Amelia Bayer is taking a gap year before college to be a working student for top event rider Sinead Halpin–and she’s agreed to tell us all about it! Today, she talks priorities.
Life is full of choices. As eventers, we are forced to make even more choices. As a high school eventer, there are even more choices. Most kids make the choice to become home schooled or go to private school when they decide they want to become serious about the sport. For me, it was early graduation.
I remember when I was going into middle school and my mom sat me down one day and told me I had to choose. At this point, I was doing everything from the horses to girl scouts to swim team to Reading Olympics. My mom told me to make a list of things I wanted to continue to do and things I was willing to give up. That was my first time choosing the horses.
Throughout high school, I opted to miss sport games, nights with my friends, Mr. West competitions, etc. to train and/or compete. It made complete sense to me, and after time my friends began to understand and support me. When I told them I couldn’t hang out one night because I had a competition the next day, they would become excited and wish me luck. The biggest choice I made was graduating a semester early. I began planning it sophomore year; I had to take online classes during the summer but I knew it was worth it. The Scholar’s Diploma is the highest diploma at my school so being the Type A personality I am, I took extra online classes to achieve it.
In December 2012, I met Sinead for the first time at a young rider clinic. One of the first things she said to us in our opening lecture was “What are your goals, realistic or not?” Of course, most of us answered the Olympics or Rolex. She then followed this with “Now what are you willing to give up to get there?” Meg had distributed notebooks to us before the lecture so we could take notes throughout the clinic. This was the first thing I wrote in my note book. “What are you willing to give up?”
February 2013 rolled around and I was finally free from high school! I was going down to Florida with Team SHE, but not as a working student yet. It was one of the best experiences–I made so many friends and took advantage of so many opportunities. I was caught up in the horse world and I was willing to give up anything.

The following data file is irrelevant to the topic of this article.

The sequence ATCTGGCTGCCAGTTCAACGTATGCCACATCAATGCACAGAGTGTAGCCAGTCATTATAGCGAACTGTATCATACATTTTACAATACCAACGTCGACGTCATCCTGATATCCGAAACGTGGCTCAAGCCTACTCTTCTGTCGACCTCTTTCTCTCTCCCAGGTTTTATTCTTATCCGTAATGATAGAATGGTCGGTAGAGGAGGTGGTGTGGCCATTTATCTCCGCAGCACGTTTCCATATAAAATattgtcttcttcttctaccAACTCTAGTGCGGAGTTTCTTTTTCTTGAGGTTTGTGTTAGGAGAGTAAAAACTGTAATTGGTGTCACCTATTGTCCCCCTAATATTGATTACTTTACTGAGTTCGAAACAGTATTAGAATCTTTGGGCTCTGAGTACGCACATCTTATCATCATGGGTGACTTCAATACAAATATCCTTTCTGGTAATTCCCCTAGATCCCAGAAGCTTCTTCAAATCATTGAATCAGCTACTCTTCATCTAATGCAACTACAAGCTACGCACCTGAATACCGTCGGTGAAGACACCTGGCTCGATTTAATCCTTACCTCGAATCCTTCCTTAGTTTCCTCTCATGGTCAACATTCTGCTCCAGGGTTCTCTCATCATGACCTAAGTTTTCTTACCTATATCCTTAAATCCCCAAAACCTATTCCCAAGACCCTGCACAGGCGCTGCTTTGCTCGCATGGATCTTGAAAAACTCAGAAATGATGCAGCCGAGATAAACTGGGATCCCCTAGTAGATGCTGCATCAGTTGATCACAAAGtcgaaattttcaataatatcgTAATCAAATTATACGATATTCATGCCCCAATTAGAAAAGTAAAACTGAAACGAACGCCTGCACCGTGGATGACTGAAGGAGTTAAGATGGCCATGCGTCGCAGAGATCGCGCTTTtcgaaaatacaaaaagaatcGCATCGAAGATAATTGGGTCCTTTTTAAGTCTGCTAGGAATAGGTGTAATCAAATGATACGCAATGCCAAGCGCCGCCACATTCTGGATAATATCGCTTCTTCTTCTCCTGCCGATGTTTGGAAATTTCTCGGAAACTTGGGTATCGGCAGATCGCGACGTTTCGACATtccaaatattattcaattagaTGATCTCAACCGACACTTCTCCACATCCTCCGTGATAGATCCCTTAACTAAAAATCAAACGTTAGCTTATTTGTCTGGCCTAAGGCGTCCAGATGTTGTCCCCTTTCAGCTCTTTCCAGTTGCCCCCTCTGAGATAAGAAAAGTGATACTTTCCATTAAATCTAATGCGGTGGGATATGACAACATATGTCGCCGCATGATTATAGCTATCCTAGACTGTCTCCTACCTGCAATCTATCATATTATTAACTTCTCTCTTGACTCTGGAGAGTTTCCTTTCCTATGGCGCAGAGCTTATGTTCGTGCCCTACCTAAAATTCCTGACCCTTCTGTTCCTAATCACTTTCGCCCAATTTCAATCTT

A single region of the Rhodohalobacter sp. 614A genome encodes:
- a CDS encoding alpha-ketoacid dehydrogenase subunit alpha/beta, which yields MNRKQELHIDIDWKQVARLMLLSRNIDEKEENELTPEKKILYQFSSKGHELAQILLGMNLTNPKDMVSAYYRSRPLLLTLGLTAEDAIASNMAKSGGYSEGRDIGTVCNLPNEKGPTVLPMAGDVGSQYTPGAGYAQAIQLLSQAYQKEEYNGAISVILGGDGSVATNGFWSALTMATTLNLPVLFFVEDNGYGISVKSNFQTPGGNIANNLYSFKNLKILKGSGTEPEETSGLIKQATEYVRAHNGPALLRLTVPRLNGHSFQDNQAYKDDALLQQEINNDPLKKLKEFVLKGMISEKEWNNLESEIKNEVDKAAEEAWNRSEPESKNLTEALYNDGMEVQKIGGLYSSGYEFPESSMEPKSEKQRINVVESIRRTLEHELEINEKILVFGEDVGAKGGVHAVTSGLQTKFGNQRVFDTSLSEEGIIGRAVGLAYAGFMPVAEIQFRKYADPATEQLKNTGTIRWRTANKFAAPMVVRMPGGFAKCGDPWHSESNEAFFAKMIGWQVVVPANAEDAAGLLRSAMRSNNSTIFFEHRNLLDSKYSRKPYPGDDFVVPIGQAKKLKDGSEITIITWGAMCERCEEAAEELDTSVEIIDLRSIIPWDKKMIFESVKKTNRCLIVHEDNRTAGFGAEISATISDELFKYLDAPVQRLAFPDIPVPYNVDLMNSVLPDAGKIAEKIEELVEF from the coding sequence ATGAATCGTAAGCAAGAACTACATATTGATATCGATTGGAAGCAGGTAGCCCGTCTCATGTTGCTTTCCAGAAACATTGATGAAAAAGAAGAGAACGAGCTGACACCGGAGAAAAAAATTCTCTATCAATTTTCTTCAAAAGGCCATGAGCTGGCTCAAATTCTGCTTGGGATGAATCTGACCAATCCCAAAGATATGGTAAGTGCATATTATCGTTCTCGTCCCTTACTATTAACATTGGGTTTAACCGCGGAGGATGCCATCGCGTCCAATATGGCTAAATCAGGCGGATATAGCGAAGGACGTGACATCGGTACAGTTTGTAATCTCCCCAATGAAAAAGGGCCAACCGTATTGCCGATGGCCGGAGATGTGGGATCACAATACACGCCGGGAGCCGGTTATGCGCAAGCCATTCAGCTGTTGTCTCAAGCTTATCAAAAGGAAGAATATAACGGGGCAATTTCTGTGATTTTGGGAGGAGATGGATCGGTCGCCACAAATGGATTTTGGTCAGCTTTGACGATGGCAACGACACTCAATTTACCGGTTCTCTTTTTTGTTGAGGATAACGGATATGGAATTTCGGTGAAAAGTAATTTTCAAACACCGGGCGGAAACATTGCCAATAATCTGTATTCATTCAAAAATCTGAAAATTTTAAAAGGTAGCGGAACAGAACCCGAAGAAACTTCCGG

Originally, I told my friends I would be back for prom, but when I found out Plantation Horse Trials was the same day, I chose Plantation.
No hair and make up appointments, trying on dresses, or hours of pictures for me this year! No, I would rather give all that up for a five-minute dressage test, six-minute cross country ride, and two-minute stadium course.
A lot of my friends and family thought I was going to regret it. I knew I wasn’t going to.
The day came, and I scrolled through Facebook reading the statuses and seeing the pre-prom pictures, smiling and laughing at my friends. Even though I wasn’t going to be with them tonight, I could still admire from afar.
Plantation was the first show my mom was able to come to in a long time. She had been busy with my three younger sisters, so this was the first time she would see me and Oni go since the end of last season.
Dressage came and I was pumped. Oni had been going pretty well so I was ready to go into the ring with at least an ounce of confidence. During our test, we had a little fan club: my mom, my grandma, Sinead, and Kasey and Brian (clients of Sinead and now friends of mine!) I was happy with the test–he was the most rideable he had been in a long time. I was content with our score which was in the low 40s.
Onto stadium! I warmed myself up since Sinead was out on cross-country with On Cue, but I had Sinead in my head the whole time: “Move your legs, move your legs, keep him going forward.” Somehow Sinead made it back to watch my round and met me on the other side of the ring to catch me before I went cross-country. We had one rail down, but it was a good round.
Cross-country! The moment I’d been waiting for! All I wanted to do was jump the ruins. To me, the ruins were iconic of Plantation cross-country. Out of the start box, fence 1, fence 2, fence 3, RUINS! This cross country round was one of our best to date. I was smiling the whole time and Oni felt fantastic. Cross country is his favorite, too. We came across the finish line a couple seconds over but I felt so happy that I got around the course. Listening earlier that day to the loudspeaker, there seemed to be a lot of problems on course.
We went home with a white ribbon that day, finishing 4th in our division and 3rd as a junior. And I didn’t even care that I missed Prom.
I walked with my class on June 19. It was great to see everyone again, teachers and friends. I was surprised at how many people knew what I was doing. Almost everyone who came up to me asked how I liked my new job and how Florida was. The one person that stood out to me was my AP U.S. History teacher from junior year, Mrs. O’Hara. I found her after the ceremony and after catching up she told me that when I go to the Olympics, she wants a t-shirt because she knows that one day I will go. I was completely taken aback and flattered. And all of the sudden I felt extremely confident. I felt confident that I had made the right choice.
It would be awesome if you could jump on your horse two times a week and head into the show to bring home the blue. But the reality is is that’s dangerous and just not realistic. Life is full of choosing and giving up something things to make your goals. I chose to work for Team SHE, and I definitely don’t regret it.
Oni wanted to wear the cap!